Justice Department Expected to Issue Legal Opinion Defending Whitaker Appointment

Matt Whitaker

The Justice Department is expected to issue an opinion from the Office of Legal Counsel on Tuesday that will defend Matthew Whitaker’s appointment as acting attorney general under federal law, according to a source familiar with the matter.

Almost immediately after President Donald Trump appointed Whitaker last week, various high-profile lawyers, professors and former Justice officials have weighed in on the legality of the move and more formal legal challenges are widely expected soon.

Some legal scholars — as well as George Conway, the husband of Trump counselor Kellyanne Conway — have said they thought Whitaker’s appointment is unconstitutional because he is not a Senate-confirmed official. Yet others have argued that the appointment is valid because he’s only serving on a temporary basis under the Federal Vacancies Act.

OLC serves as the chief interpreter of federal law for the administration, but its conclusions are not binding on federal courts, and Tuesday’s opinion is unlikely to abate the brewing controversy over Whitaker’s appointment.

Top Democrats on Capitol Hill have slammed Trump’s decision to appoint Whitaker as acting attorney general, skipping over Deputy Attorney General Rod Rosenstein — the next Justice official in the succession line who is Senate-confirmed and was previously overseeing special counsel Robert Mueller’s investigation into Russian interference in the 2016 election. While Rosenstein is still managing the probe on a day-to-day basis, Whitaker’s critics have worried that he could take steps to curtail Mueller’s work given his past fierce criticism of the probe.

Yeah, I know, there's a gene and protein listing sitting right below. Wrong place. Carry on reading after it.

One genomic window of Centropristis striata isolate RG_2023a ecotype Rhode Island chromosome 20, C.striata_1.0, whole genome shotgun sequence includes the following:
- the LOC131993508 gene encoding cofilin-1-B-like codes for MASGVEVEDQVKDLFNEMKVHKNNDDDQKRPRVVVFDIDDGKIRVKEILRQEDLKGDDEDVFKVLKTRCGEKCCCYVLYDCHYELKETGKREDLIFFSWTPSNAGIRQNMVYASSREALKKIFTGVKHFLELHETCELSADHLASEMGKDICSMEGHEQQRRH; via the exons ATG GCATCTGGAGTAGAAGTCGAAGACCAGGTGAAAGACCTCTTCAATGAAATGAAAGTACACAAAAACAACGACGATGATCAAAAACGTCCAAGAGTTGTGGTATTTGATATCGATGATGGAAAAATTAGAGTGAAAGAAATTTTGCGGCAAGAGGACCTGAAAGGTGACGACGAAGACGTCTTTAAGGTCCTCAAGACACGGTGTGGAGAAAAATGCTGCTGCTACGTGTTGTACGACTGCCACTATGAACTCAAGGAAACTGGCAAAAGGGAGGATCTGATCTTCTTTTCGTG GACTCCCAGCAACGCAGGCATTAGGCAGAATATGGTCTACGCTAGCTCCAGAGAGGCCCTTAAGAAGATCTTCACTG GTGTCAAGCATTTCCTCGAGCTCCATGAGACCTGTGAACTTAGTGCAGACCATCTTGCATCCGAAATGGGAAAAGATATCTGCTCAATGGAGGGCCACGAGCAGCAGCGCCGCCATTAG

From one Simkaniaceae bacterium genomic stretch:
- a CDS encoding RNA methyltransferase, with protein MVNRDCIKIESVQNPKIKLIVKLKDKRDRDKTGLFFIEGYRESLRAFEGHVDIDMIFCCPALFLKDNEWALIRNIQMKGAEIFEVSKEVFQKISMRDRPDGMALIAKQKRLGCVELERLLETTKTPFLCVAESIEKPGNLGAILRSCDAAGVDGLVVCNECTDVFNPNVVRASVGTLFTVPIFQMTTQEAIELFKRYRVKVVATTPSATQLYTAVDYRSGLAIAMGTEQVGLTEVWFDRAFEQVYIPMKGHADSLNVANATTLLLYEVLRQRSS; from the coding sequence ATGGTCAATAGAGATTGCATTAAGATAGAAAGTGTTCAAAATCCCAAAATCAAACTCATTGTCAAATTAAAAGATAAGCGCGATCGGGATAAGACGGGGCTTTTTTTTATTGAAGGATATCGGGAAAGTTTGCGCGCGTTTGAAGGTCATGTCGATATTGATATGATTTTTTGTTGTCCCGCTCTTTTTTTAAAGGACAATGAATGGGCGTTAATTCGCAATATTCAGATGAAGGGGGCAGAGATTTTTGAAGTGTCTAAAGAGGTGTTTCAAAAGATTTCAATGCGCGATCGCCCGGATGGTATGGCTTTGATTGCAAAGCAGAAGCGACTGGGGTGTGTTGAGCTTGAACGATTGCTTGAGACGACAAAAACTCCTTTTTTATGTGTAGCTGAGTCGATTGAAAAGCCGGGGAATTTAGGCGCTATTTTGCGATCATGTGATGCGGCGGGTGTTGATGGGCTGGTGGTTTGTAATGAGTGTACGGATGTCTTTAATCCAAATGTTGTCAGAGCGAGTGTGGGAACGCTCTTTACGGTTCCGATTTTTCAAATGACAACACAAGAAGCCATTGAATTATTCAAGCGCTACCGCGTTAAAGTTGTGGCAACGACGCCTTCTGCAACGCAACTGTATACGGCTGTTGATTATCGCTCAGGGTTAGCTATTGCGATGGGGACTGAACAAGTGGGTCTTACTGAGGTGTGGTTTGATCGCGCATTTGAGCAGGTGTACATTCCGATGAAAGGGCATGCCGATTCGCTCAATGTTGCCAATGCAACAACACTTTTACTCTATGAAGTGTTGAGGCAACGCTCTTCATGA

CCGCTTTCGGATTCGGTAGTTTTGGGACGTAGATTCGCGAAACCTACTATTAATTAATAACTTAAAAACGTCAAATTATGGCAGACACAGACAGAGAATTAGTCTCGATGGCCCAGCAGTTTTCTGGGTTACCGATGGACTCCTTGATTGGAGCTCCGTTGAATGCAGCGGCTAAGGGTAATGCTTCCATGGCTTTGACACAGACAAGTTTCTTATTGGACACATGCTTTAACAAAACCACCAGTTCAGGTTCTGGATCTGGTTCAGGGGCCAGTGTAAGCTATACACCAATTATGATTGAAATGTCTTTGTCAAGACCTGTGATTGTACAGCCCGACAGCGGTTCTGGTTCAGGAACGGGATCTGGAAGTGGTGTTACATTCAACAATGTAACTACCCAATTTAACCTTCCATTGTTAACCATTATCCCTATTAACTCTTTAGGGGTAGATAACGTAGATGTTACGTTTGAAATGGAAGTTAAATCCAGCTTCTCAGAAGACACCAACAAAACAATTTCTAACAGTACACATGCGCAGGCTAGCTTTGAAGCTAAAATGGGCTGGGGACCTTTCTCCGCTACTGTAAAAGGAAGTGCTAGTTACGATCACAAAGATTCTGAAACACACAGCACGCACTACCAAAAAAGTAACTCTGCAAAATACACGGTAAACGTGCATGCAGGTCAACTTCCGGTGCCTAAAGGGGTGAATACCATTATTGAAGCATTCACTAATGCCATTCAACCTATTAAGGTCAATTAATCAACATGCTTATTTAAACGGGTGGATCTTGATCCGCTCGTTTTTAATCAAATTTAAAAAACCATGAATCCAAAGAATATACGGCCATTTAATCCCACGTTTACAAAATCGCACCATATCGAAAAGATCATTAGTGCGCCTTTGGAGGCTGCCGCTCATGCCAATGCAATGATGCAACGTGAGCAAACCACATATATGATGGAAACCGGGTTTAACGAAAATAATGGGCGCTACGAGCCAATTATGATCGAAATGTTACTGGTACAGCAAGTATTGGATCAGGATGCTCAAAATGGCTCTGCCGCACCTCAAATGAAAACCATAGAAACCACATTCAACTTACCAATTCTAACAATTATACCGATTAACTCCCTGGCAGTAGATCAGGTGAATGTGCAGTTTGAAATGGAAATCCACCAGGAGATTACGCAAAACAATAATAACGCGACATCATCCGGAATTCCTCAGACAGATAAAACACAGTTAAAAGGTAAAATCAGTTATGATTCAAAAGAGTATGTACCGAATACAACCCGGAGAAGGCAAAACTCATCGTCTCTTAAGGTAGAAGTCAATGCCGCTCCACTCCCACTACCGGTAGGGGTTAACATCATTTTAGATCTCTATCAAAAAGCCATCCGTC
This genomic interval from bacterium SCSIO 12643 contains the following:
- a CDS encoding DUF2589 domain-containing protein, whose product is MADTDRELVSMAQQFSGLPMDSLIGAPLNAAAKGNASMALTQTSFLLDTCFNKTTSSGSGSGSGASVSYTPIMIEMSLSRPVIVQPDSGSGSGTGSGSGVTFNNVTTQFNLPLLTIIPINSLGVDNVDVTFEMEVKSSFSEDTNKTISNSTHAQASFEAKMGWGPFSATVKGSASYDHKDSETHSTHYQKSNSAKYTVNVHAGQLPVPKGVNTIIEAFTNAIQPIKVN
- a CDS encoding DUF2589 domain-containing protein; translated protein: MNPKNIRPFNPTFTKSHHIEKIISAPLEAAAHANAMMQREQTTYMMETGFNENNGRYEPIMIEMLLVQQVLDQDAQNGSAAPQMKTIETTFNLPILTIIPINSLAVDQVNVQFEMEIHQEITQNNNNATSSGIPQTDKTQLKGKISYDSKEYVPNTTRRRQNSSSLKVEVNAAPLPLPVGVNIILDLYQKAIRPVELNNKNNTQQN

Others have demanded that Whitaker recuse himself from oversight of the investigation.

Justice Department spokeswoman Kerri Kupec told CNN Monday that Whitaker will follow all ethics rules.

“Acting AG Whitaker is fully committed to following all appropriate processes and procedures at the Department of Justice, including consulting with senior ethics officials on his oversight responsibilities and matters that may warrant recusal,” Kupec told CNN.

The department declined to get into specifics on whether he has initiated that review. As of last week, CNN reported that had not yet happened, and Whitaker has given no indication he believes he needs to step aside.

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